Government extends UN memorandum . . .
Hope for meaningful progress on the issue of Rohingya refugees may be slowly emerging. Earlier this week, the Myanmar government decided to extend the memorandum of understanding (MOU) it signed with the UN High Commissioner for Refugees and the UN Development Program last June. The MOU includes language on Rohingya citizenship, a central sticking point for refugees amid broader concerns for safety and access to services if they return to Myanmar.
. . . and releases jailed journalists . . .
This move could signal the Myanmar government’s willingness to continue negotiations on the refugee issue. It also coincides with the granting of a presidential amnesty to two Reuters journalists arrested more than a year ago for investigating government atrocities committed against the Rohingya. APF Canada believes these two events could be important signals that the Myanmar government is beginning to take on board the international community’s outrage at the country’s attacks against its Rohingya minority, which the UN has described as a “textbook example of ethnic cleansing.”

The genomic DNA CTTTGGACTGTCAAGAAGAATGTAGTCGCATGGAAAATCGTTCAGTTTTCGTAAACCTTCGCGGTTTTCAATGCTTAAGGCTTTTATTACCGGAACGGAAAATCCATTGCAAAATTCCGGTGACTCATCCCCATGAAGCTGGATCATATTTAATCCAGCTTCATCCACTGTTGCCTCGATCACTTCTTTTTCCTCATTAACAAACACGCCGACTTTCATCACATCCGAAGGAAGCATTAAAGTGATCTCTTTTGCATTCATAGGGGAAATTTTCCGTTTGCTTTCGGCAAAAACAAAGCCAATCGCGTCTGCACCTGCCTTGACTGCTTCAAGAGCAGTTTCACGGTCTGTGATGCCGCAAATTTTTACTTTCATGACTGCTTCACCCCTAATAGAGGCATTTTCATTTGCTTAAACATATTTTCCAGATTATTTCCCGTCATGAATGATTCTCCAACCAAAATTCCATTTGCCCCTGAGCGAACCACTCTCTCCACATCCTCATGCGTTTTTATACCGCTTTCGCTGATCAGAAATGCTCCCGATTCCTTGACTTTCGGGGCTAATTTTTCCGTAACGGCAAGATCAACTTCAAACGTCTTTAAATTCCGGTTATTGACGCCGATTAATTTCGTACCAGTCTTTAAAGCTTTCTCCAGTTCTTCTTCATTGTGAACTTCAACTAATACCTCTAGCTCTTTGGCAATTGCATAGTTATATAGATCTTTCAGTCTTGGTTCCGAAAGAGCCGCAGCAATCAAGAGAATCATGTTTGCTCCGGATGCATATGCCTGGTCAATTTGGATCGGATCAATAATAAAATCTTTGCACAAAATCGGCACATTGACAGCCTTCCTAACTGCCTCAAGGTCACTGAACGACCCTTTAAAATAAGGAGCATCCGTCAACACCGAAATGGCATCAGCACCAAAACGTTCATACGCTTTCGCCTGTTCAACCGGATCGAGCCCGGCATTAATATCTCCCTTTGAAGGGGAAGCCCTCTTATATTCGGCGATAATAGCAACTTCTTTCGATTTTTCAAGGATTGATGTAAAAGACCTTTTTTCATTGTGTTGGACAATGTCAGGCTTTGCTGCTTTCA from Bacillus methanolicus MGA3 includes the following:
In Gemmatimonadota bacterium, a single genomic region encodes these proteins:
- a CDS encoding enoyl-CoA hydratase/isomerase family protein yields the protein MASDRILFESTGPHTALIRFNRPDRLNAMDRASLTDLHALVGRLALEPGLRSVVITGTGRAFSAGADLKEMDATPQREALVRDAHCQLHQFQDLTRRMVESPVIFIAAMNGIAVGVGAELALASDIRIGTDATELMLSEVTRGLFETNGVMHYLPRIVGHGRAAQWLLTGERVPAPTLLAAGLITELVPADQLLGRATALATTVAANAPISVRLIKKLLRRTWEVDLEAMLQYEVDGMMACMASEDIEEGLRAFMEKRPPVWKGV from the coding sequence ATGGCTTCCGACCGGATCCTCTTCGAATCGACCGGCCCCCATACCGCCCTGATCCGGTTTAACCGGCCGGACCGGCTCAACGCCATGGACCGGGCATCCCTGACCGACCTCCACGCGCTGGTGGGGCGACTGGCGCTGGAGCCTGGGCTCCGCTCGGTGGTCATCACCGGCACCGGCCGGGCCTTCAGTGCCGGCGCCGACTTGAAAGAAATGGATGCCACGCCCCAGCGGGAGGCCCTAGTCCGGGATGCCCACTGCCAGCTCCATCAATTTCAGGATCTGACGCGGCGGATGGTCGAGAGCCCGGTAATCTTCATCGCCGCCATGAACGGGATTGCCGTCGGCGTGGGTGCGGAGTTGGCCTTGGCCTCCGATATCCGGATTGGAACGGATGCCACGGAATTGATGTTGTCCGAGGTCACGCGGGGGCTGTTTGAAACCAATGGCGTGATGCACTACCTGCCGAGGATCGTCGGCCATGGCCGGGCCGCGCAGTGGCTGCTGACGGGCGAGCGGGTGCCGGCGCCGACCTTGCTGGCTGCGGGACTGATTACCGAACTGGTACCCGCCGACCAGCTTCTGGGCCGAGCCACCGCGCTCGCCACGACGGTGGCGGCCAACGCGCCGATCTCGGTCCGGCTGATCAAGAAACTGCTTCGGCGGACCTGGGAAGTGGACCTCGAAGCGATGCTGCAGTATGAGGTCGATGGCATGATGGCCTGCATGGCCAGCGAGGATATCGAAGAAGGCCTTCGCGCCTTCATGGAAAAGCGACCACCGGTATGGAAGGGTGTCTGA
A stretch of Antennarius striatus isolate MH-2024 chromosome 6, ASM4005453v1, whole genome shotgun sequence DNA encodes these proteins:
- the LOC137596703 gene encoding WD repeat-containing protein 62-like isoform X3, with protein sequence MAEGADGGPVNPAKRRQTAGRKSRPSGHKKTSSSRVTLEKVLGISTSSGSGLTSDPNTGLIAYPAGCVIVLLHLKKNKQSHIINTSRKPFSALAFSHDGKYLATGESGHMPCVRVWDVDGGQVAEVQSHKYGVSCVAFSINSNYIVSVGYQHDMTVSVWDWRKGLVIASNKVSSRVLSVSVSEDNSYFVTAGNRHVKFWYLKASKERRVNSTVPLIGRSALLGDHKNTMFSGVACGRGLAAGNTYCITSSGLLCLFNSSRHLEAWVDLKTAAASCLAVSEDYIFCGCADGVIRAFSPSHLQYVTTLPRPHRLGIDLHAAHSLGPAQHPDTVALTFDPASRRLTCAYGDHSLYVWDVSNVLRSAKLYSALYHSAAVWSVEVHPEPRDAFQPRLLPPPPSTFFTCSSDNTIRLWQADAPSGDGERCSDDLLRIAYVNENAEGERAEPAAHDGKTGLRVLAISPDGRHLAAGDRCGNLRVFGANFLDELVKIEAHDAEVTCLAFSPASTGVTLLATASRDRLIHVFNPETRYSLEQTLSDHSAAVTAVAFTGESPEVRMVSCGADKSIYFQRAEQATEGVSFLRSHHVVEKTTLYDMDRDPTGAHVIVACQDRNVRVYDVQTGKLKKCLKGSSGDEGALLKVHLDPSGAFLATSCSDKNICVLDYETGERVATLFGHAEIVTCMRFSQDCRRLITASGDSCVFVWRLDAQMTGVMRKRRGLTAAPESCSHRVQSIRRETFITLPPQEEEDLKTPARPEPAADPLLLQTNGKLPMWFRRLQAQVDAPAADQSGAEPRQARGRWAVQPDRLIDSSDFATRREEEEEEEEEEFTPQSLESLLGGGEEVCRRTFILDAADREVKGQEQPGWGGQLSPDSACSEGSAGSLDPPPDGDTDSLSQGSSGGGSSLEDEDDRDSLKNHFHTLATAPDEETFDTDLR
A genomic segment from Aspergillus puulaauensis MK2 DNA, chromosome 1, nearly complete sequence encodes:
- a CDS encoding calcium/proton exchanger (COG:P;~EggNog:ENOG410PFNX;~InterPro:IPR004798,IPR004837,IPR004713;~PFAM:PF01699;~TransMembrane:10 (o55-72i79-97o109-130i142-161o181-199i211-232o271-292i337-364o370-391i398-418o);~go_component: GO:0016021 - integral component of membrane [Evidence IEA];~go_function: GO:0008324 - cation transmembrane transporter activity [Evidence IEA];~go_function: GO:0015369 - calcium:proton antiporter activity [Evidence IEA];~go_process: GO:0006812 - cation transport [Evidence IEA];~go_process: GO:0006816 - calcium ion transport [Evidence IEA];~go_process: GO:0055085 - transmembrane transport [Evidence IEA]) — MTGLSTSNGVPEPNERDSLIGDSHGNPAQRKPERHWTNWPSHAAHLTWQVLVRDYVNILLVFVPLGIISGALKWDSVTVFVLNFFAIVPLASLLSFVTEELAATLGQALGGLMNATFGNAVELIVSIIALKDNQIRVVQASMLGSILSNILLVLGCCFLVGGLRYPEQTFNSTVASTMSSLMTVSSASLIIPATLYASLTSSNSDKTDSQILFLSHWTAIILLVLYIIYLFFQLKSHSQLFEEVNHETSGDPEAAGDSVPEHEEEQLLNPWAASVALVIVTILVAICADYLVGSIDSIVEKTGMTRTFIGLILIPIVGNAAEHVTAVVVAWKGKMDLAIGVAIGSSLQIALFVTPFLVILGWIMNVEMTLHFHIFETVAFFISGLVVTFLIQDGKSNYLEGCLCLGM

Canada striving for solutions . . .
Canada has been closely monitoring the Rohingya crisis. Former Liberal Party leader Bob Rae acted as Prime Minister Trudeau’s Special Envoy to Myanmar. Among Rae’s findings, delivered in early 2018, were “strong signals that crimes against humanity were committed” by the Myanmar government. With a motion in the Senate urging Canada to seek repatriation for the Rohingya and to hold Myanmar accountable for its actions, we'd suggest now is an opportune time for Canada to act on Rae’s recommendations.
- Government of Canada: Report of the Prime Minister’s Special Envoy to Myanmar
- UN News: Release of prize-winning Reuters journalists in Myanmar welcomed by UN
- Prothom Alo: Bangladesh seeks ‘clear roadmap’ over Rohingya repatriation